These argumentative feints seem painfully trivial since anyone can join Vine at any time. For Facebook, maintaining scale in a relentlessly competitive environment involves plugging possible usage leaks. For users, the complaint is about an artificially fragmented social graph.
Many people who are socially active online enjoy the variety and contrasting features of different platforms, and are happy with multiple residences and communities with more or less overlap. My three main hangouts -- Facebook, Twitter and SoundCloud -- are distinct from each other. Twitter is the most virtual; I haven't met most of the people I follow. Facebook is better for extending offline relationships onto the screen. My SoundCloud connections are kindred around music creation.
Even with this degree of separation, users are right to expect porous boundaries when liquidity is wanted. Sharing content across walls is part of it; I can extend tweets to Facebook, and share SoundCloud tracks everywhere. The more important user need is accessing friendship connections in different networks. The desire might not arise often, but when it is blocked, the ensuing friction feels artificial and hostile.
The issue arose in both the Instagram acquisition (by Facebook) and the Vine launch (by Twitter), for a reason that will become more common with new waves of mobile apps. It is about the creative quality of those apps. When we create something above and beyond the bedrock social function of connecting to friends, we naturally want to gather together a large community for sharing. It is when sharing a creation, even a photo or 6-second video, that we want to flip our conception of our social graph from several independent networks to one integrated network. It's like a 3D painting that suddenly becomes deep when you look at it in a certain way.
If there is one giant lesson of the last 20 years in the online community industry, it is that walling the garden never succeeds in the long run.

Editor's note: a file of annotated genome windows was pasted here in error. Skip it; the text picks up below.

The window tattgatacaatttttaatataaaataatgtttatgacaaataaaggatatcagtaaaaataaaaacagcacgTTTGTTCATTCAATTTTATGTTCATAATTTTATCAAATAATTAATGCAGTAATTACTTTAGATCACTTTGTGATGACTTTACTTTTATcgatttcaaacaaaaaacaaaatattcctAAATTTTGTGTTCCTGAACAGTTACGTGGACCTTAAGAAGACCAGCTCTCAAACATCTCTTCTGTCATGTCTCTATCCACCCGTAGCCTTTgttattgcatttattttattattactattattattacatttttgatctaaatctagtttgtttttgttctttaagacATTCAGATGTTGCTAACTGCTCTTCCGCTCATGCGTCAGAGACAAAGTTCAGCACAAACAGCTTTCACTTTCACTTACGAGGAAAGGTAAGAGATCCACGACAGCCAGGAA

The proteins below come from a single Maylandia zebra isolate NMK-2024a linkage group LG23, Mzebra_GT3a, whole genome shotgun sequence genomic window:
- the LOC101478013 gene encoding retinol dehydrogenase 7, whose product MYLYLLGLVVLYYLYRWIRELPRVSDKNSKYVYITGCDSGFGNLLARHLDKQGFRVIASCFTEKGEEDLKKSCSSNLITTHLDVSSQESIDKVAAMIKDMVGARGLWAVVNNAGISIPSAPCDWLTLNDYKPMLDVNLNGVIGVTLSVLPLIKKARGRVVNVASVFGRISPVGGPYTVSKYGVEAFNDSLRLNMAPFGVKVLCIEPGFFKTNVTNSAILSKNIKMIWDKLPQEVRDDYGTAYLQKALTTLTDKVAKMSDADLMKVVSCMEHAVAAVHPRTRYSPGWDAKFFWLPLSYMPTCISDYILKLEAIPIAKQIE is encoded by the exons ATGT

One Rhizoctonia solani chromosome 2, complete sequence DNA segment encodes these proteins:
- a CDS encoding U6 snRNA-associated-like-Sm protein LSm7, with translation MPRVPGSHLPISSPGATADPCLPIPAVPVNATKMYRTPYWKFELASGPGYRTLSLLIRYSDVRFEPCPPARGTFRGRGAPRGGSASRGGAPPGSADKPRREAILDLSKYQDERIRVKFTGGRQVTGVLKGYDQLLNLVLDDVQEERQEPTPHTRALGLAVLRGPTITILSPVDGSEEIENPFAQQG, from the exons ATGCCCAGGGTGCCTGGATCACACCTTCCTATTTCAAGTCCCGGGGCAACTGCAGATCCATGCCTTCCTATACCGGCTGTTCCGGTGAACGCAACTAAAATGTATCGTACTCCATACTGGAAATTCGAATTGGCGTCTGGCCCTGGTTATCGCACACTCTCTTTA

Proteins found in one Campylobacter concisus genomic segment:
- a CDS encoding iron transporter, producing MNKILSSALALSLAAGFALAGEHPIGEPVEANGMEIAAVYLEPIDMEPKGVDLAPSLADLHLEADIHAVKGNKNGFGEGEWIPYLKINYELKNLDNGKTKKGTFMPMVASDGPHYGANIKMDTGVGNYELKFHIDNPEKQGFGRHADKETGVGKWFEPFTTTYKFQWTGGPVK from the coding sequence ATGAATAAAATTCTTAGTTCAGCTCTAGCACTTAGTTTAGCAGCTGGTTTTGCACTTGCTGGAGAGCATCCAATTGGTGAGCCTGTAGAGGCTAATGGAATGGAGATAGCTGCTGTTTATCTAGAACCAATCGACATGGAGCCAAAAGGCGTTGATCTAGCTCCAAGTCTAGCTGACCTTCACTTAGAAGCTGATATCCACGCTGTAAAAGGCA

When Facebook or Twitter cuts the cord which integrates our friendship circles (the friend-finding part of their API), it becomes frustratingly clear that we are owned. We don't freely own our social connections across the internet. Social users are owned assets, like dollars in the bank, guarded by platform policies and hedged by developmental roadmaps that seek to cut off competing apps at the knees. I'm not the first to speculate that Facebook might develop a Vine-like function pronto. If so, Facebook users might be delighted with it, and settle ever more comfortably into the walled garden. That's fine.
But if there is one giant lesson of the last 20 years in the online community industry, it is that walling the garden never succeeds in the long run. AOL was the case study during the web's emergent period. Hugely successful during a span of years when mainstream confusion about the internet was neatly solved by carving out a comforting oasis, the company was eventually brought to a point of reinvention by better knowledge and better access. When you're a galaxy you can't hide the universe forever.
Facebook has attained much greater scale than AOL ever did. This business with Twitter / Vine is just a snarky play in a continuing poker game. But as an ongoing strategy, disabling users from calling back to their friends from another social destination depersonalizes Facebook and contradicts the social ethos that it was founded on. No secrets, Mark? Then the users of whom you demand that standard should be allowed to tell their friends about Vine, and the next one, and the next. Beat your competitors if you can. But don't obscure them from your users.
Brad Hill is a former Vice President at AOL, and the former Director and General Manager of Weblogs, Inc. He can be found on Twitter and Vine as @bradhill.